Another Thai grilling classic, moo yang is usually made with fatty cuts of pork neck that are tenderized in a salty sweet sauce and then grilled over hot coals until smoky and charred.
My take is simpler but still captures that special Thai roadside barbecue taste. First, I tenderize thin pork chops by poking them all over with a fork, then I marinate them in a mixture of honey, oyster sauce, and other spices (they need at least 2 hours to tenderize and soak in the flavor).
Finally, I sear them under the broiler so they develop a brown crust while staying plump and juicy inside. Pick up the thinnest chops you can find—that’s very important, as they need to cook through under the broiler.
Reprinted from The Pepper Thai Cookbook Copyright © 2021 by Vilailuck Teigen. Photographs copyright © 2021 by Jenny Huang. Published by Clarkson Potter, an imprint of Random House.
4 thin-cut (¾ inch-thick) bone-in pork chops or pork shoulder steaks (about 2 pounds total)
3 tablespoons light soy sauce
2 tablespoons oyster sauce
2 tablespoons light brown sugar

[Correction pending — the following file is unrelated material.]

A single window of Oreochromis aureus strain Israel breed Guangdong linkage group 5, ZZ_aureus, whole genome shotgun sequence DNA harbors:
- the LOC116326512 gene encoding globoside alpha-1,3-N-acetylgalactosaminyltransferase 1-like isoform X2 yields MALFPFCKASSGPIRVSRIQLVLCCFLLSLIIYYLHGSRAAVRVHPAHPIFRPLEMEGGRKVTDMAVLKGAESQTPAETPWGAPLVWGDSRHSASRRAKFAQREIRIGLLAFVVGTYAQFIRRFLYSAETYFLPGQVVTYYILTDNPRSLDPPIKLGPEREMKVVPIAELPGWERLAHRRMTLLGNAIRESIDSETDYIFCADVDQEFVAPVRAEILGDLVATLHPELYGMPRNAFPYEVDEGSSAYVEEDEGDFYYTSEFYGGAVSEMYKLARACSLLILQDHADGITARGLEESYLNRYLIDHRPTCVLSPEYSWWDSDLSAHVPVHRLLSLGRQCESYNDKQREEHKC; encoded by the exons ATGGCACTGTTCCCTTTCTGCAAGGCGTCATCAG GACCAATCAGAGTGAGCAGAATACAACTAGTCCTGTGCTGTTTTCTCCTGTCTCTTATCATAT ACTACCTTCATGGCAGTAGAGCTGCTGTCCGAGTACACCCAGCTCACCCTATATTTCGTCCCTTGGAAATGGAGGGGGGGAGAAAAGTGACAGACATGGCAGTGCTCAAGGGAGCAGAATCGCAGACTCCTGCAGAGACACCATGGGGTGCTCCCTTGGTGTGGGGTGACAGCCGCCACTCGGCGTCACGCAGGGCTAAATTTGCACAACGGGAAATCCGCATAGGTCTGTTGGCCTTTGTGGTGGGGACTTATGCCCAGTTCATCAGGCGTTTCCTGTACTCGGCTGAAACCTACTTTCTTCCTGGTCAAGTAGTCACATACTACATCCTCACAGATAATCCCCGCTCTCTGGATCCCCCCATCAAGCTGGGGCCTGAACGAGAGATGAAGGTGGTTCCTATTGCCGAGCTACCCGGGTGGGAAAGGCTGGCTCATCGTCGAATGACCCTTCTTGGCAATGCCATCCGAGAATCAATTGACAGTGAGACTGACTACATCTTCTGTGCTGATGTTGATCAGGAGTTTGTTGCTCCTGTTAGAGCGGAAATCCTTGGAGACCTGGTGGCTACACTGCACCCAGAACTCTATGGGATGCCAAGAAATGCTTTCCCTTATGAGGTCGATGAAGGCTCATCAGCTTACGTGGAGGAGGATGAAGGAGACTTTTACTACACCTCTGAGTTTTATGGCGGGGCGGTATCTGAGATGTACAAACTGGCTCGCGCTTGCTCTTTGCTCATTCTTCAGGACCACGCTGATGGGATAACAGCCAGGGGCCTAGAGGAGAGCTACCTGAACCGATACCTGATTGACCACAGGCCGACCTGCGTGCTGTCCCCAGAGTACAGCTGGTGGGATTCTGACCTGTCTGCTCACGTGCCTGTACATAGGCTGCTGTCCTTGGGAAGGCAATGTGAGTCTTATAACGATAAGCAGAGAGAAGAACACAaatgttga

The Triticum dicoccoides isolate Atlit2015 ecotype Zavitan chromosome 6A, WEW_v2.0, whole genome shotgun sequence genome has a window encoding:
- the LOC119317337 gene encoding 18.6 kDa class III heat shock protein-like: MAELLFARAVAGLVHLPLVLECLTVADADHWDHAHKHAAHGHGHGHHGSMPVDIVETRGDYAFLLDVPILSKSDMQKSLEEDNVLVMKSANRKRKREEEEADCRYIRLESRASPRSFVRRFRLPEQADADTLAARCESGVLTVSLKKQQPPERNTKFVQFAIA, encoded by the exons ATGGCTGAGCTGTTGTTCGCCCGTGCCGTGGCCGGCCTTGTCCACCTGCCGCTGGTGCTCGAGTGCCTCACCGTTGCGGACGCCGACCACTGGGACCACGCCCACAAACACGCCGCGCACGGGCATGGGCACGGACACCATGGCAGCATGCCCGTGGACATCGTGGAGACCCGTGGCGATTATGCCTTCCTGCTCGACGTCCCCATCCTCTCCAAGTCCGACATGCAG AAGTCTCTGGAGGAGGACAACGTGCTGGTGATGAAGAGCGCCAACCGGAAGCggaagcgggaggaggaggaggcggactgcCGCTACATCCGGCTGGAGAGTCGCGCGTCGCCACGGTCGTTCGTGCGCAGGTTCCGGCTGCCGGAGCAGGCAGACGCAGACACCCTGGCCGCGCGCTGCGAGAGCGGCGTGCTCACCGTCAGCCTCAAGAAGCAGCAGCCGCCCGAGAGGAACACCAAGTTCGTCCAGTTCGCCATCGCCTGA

2 tablespoons finely chopped cilantro stems
1 tablespoon honey
1 tablespoon whole milk
2 teaspoons ground white pepper
2 teaspoons kosher salt
Vegetable oil, for the pan
2 tablespoons packed fresh cilantro leaves
Red Hot Pepper Sauce for dipping (ingredients below)
2 tablespoons Roasted Chile Powder (you can sub any chile powder)
2 tablespoons fresh lime juice
2 tablespoons fish sauce
1 tablespoon Toasted Rice Powder, storebought or homemade (page 226)
1 tablespoon minced cilantro stems
2 teaspoons light brown sugar
10 grape tomatoes, halved
A truly showstopping dish that's perfect for Lunar New Year.
Who says you can't eat pizza for breakfast?
Falafel. Say it five times fast. But eat this sheet pan version only once, and you’ll be hooked.